Mr BILLSON: I am kind of pleased about that. I thank the parliamentary secretary at the table for recognising that I would be heartened by that very objective and balanced appraisal of the two legislative proposals before the parliament. I was very pleased to read that some thought my bill was better than yours. Think of our extensive resources in the opposition compared to the tens of thousands of public servants available. Isn't it remarkable that quality can still emerge in the public policy debate despite that kind of resource imbalance. Needless to say, the bill before us deals with some of those policy announcements. The bill did have some unbecoming features, one of which, as my colleague touched on earlier, was a sort of process of consultation just to tick the box but with no meaningful engagement with key stakeholders. A very rushed consultative process meant that the bill came into the parliament with a number of flaws in it. Even though it is the government's own bill, the government is having to amend it. Having not done the homework properly, and not engaged in a genuine consultative manner, it now has to amend its own bill. I am pleased that those amendments are being made, because a number of those amendments improve the bill, but it does highlight that there were some unsatisfactory provisions. Thankfully, the banking industry engaged and the government has taken some notice of it.

Those elements within the bill that are worthy of consideration are certainly the hierarchy of payments under credit card contracts and other sections relating to credit card reform. Although poorly drafted, I think the ideas were quite reasonable, and the coalition has been constructive through the House Standing Committee on Economics in addressing some of those points. Industry has also, I think, taken its salvation in the House economics committee. At least someone was listening to its concerns and, through that slightly truncated process at the eleventh hour, the government has decided that there was some merit in those points from industry and has put forward some substantial amendments to the bill. It is a tad embarrassing for the government, but I hope it is an insight into proper consultation processes, because there are many stakeholders out there on this perpetual merry-go-round of consultations approaching them with goodwill, lots of resources and plenty of insights, only to feel like there is nobody listening. At least the committee process of the parliament can pick up some of those insights.

The key facts sheets for the standard home loans were originally set to apply from 1 September 2011. Clearly that was a very tight time frame. Following consultations with industry, that time frame has now been stretched out to 1 January 2012, albeit in an eleventh-hour amendment. The proverbial duck's legs were going very quickly as people were preparing for that start-up date. There now is a little more time to make sure that can be done properly, although there is some hope that the minister will finally release the regulations that will prescribe what needs to be in those key facts sheets. That was supposed to be in late June; we are certainly in late June. Let us hope that is not too far away; otherwise, the value of that extension will be undermined by the government's own inactivity. In its amendments, the government has also chosen to remove the strict liability offences which apply to this section. That is a concern that was consistently raised by industry and key institutions.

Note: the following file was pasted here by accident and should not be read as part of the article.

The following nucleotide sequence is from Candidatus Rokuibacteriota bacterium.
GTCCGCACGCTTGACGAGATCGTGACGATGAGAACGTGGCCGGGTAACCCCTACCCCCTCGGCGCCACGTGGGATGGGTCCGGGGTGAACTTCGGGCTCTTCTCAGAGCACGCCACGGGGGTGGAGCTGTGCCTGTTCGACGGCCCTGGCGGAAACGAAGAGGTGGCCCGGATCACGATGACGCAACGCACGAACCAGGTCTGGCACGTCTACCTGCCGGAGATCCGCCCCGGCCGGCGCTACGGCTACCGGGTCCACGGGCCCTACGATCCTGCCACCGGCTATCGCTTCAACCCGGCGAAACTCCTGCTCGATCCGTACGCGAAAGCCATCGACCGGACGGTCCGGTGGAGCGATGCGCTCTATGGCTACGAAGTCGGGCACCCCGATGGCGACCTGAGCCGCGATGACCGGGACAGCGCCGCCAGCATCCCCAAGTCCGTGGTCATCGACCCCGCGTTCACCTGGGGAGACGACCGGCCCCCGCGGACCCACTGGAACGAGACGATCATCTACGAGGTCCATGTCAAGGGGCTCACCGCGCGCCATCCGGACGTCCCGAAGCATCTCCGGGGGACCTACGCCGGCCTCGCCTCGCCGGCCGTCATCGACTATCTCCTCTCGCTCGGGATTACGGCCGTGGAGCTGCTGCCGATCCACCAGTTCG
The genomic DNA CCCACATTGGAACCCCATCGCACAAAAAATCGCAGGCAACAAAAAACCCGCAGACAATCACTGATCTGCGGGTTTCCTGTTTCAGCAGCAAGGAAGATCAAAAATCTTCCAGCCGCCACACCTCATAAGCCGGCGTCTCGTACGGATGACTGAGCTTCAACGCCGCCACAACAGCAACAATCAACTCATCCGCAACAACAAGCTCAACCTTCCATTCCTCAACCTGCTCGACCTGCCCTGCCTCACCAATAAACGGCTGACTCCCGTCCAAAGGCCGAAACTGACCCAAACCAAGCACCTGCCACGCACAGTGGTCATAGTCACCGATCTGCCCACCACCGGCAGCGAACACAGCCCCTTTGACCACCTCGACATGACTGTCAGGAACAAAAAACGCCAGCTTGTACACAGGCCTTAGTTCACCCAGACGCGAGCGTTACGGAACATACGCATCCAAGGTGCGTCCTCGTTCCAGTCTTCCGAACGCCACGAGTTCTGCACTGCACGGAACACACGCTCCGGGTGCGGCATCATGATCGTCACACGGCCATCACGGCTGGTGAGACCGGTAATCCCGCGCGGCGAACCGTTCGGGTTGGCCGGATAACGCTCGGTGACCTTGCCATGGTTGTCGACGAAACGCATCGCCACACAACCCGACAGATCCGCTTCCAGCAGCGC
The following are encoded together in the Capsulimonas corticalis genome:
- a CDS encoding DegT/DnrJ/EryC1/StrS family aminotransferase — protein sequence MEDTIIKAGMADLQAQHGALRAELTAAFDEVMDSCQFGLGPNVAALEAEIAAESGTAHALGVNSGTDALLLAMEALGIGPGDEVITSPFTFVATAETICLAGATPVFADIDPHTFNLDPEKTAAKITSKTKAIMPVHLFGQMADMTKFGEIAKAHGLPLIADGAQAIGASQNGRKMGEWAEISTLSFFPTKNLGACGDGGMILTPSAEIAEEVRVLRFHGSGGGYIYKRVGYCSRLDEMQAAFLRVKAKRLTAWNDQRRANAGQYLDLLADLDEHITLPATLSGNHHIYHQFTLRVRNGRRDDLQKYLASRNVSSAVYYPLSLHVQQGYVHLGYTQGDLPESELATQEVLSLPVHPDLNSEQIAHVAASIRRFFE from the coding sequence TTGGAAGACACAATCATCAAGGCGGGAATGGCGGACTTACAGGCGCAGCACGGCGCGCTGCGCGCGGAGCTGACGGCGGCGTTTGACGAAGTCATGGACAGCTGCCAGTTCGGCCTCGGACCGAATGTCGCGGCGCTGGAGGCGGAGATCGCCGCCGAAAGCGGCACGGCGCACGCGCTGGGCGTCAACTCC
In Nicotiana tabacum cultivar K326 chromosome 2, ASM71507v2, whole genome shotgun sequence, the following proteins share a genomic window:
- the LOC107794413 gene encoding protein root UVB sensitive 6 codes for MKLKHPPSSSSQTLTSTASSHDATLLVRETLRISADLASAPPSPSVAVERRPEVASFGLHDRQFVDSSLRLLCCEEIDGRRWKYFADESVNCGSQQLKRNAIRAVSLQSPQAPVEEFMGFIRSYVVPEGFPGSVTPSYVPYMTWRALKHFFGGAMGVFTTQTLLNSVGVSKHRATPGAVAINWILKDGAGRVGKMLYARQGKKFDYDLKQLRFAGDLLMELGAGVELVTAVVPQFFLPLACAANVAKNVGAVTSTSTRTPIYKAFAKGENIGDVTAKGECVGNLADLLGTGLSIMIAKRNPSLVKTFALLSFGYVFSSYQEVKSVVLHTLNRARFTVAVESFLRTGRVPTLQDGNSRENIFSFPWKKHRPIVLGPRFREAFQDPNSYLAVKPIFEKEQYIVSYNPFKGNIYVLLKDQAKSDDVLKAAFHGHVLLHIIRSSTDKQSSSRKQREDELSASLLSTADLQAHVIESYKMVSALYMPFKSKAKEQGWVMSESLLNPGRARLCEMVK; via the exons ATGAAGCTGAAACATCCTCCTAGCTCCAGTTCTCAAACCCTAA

In the credit card area there are a number of changes to lending terms and prescribed rules for the use of credit cards above the credit limit. Other colleagues in this place on both sides have talked about a default buffer limit of 10 per cent above the approved credit limit as well as an allowance for a supplementary buffer. How these things will work through in practice will be quite interesting. My concern is that consumers might think that all of a sudden their credit limit has simply gone up by 10 per cent rather than it being a buffer designed to guard against punitive fees and the like, or higher interest rates, that are imposed and that may well not be expected by customers if they do happen to exceed their credit limit. We are all interested to see whether that does bring about behavioural change and some better comfort and protection for consumers or whether people will simply adjust to their old credit limit plus 10 per cent, and then we will find that some of the challenges that have motivated this bill are still with us, just slightly differently calibrated.

The hierarchy of payments provision is quite important. That requires credit providers to apply relevant repayments first to the parts of the consumer's balance that attract the highest credit rate. This seems quite reasonable. I know that if you are swapping between credit card providers they will often entice you with a discounted interest rate for whatever balance you transfer. This is designed to make sure that, if you then add to that balance, the most expensive part of the credit that you have called upon is where your payments are applied first.